FTC charges various invention promotion companies with contemptMarch 21, 2007

The Federal Trade Commission (FTC) has filed contempt charges against several companies and individuals who had been found to be swindling inventors under the guise of providing so-called “invention promotion services.” In 1998, the U.S. District Court for the Eastern District of Virginia entered an order preventing these individuals and companies from fraudulenty promoting:

  • the likelihood that their invention promotion services will result in financial gain for any customer;
  • the defendants’ past success in assisting their customers to market their inventions;
  • that the defendants assess or evaluate the market potential, patentability, technical feasibility, or merit of ideas submitted by customers;
  • that the defendants make money from royalties generated by defendants’ customers; and
  • the amount of royalties received by defendants’ customers.

In addition, they had to pay $250,000 to a restitution fund to reimburse those swindled by their schemes. This was part of the FTC’s “Project Mousetrap,” a coordinated sting between both federal and state agencies to clamp down on fraudulent invention promotion schemes. The court order apparently did not deter these scammers, however. In 2000, using a new company, “Patent and Trademark Institute of America” (PTI), these individuals apparently once again resumed their fraudulent behavior. They would charge between $895 and $1,295 for an “evaluation” of marketability and patentability of an idea, and another $5,000 to $45,000 for legal services including licenses of the invention, as well as help finding licensees and earning royalties. Unfortunately, the scammers never actually found any licensees, and never did many of the other things they promised to do. The court placed the scammers’ assets in receivership, and according to the receiver, PTI collected over $60 million in fees from over 17,000 inventors between 2000 and 2006, but could not identify a single successful inventor. The contempt proceedings against these scammers before the Eastern District of Virginia have been sealed, but the case number is 1:97-cv-01114-GBL-TCB. The parties will be appearing in court on April 30 for a three-day hearing on the contempt charges. Click below for a list of various resources available to inventors and disclosure requirements of invention promotion firms.Both the USPTO and the FTC have resources available to help identify and avoid invention promotion scams. The USPTO has a brochure about such scams here, as well as a list of complaints it has received about invention promotion companies (as well as the companies’ responses, if submitted) here. Both of these can be reached via the USPTO’s Inventor Resources page. The FTC also has a list of tips to spot these fraudulent schemes here. In addition, the American Inventors Protection Act of 1999 requires invention promotion firms to make certain disclosures to inventors before entering into a contract with an inventor. These include:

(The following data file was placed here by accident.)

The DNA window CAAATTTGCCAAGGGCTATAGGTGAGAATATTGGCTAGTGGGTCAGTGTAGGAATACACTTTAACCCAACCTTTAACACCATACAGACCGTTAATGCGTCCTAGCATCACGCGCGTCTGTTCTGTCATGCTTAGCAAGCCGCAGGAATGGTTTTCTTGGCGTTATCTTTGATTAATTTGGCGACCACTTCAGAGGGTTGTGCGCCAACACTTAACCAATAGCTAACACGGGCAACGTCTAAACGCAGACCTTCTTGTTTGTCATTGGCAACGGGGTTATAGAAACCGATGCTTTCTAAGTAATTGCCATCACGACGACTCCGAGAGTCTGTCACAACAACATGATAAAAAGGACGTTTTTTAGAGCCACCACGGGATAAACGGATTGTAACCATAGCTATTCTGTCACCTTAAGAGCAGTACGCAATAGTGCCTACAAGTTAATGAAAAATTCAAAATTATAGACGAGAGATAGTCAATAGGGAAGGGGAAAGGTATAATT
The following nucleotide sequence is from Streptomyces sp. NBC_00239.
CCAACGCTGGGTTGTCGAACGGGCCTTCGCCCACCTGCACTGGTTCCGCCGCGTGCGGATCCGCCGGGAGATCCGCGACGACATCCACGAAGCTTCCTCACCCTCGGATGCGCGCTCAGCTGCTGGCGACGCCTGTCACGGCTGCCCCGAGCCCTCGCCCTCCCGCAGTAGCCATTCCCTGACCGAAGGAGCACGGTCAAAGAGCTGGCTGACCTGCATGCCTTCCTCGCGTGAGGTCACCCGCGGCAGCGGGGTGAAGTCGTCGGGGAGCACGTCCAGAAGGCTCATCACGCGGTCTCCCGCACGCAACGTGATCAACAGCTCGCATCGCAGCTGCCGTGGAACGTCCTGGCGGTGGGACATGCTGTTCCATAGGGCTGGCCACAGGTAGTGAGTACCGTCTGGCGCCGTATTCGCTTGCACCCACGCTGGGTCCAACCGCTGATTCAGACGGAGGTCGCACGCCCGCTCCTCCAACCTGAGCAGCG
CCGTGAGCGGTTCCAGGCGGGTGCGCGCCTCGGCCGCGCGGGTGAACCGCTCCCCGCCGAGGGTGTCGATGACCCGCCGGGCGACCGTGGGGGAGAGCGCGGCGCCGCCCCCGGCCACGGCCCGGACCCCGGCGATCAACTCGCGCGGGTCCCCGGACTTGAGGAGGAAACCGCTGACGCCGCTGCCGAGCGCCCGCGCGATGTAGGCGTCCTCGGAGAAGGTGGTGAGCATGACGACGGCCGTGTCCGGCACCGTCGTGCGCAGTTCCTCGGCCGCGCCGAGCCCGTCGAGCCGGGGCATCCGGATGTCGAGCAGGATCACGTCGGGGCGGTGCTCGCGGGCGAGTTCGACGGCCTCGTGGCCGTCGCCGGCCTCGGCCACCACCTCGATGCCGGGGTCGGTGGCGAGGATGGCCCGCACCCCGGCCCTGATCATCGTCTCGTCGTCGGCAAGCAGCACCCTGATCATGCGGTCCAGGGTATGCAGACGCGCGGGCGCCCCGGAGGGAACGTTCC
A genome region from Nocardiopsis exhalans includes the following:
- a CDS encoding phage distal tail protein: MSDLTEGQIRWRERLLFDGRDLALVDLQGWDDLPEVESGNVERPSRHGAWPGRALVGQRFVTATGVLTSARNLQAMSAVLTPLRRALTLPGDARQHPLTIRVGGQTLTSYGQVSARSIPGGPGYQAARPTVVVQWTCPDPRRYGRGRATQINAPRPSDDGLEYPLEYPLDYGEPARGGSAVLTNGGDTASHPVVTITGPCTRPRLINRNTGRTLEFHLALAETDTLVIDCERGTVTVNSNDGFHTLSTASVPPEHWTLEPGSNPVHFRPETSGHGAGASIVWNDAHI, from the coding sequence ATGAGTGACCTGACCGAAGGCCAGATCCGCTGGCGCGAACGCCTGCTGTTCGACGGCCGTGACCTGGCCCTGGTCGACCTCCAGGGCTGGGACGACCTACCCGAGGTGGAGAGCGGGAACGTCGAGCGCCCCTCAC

• how many inventions it has evaluated,
  • how many of those inventions got positive or negative evaluations,
  • its total number of customers,
  • how many of those customers received a net profit from the promoter’s services,
  • how many of those customers have licensed their inventions due to the promoter’s services, and
  • the names and addresses of all invention promotion companies they have been affiliated with over the past 10 years.

With this information, you can consult the USPTO complaint website to determine whether complaints have been filed against the company in the past, even if they formerly used another name. You can also determine how successful the promotion company has been to determine whether you want to deal with that company. Above all, knowing your rights will help scare off scammers, because an informed consumer is their enemy.

← Return to Filewrapper

Stay in Touch

Receive the latest news and updates from us and our attorneys.

Sign Up